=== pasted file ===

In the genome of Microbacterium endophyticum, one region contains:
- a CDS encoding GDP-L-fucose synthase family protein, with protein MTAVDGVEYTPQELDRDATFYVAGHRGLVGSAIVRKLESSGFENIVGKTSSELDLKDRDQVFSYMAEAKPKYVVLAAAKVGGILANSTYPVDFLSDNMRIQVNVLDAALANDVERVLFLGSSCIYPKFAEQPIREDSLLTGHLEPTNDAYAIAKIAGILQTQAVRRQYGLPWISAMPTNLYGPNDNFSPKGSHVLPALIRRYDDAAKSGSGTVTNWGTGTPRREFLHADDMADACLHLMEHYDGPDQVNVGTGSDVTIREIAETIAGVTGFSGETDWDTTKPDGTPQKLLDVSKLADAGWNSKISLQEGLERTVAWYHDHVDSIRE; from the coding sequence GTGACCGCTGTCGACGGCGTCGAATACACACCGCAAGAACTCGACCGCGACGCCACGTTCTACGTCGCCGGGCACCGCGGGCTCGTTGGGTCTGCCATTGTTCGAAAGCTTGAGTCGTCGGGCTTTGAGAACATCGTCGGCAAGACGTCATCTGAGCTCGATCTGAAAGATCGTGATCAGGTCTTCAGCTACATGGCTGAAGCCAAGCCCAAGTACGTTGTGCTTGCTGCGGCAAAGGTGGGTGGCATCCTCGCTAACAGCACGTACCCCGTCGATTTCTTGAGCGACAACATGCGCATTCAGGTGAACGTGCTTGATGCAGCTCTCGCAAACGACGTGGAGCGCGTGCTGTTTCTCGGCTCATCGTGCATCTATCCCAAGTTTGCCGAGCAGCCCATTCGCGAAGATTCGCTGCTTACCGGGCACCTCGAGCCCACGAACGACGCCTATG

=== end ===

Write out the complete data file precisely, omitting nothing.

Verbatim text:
In the genome of Microbacterium endophyticum, one region contains:
- a CDS encoding GDP-L-fucose synthase family protein, with protein MTAVDGVEYTPQELDRDATFYVAGHRGLVGSAIVRKLESSGFENIVGKTSSELDLKDRDQVFSYMAEAKPKYVVLAAAKVGGILANSTYPVDFLSDNMRIQVNVLDAALANDVERVLFLGSSCIYPKFAEQPIREDSLLTGHLEPTNDAYAIAKIAGILQTQAVRRQYGLPWISAMPTNLYGPNDNFSPKGSHVLPALIRRYDDAAKSGSGTVTNWGTGTPRREFLHADDMADACLHLMEHYDGPDQVNVGTGSDVTIREIAETIAGVTGFSGETDWDTTKPDGTPQKLLDVSKLADAGWNSKISLQEGLERTVAWYHDHVDSIRE; from the coding sequence GTGACCGCTGTCGACGGCGTCGAATACACACCGCAAGAACTCGACCGCGACGCCACGTTCTACGTCGCCGGGCACCGCGGGCTCGTTGGGTCTGCCATTGTTCGAAAGCTTGAGTCGTCGGGCTTTGAGAACATCGTCGGCAAGACGTCATCTGAGCTCGATCTGAAAGATCGTGATCAGGTCTTCAGCTACATGGCTGAAGCCAAGCCCAAGTACGTTGTGCTTGCTGCGGCAAAGGTGGGTGGCATCCTCGCTAACAGCACGTACCCCGTCGATTTCTTGAGCGACAACATGCGCATTCAGGTGAACGTGCTTGATGCAGCTCTCGCAAACGACGTGGAGCGCGTGCTGTTTCTCGGCTCATCGTGCATCTATCCCAAGTTTGCCGAGCAGCCCATTCGCGAAGATTCGCTGCTTACCGGGCACCTCGAGCCCACGAACGACGCCTATG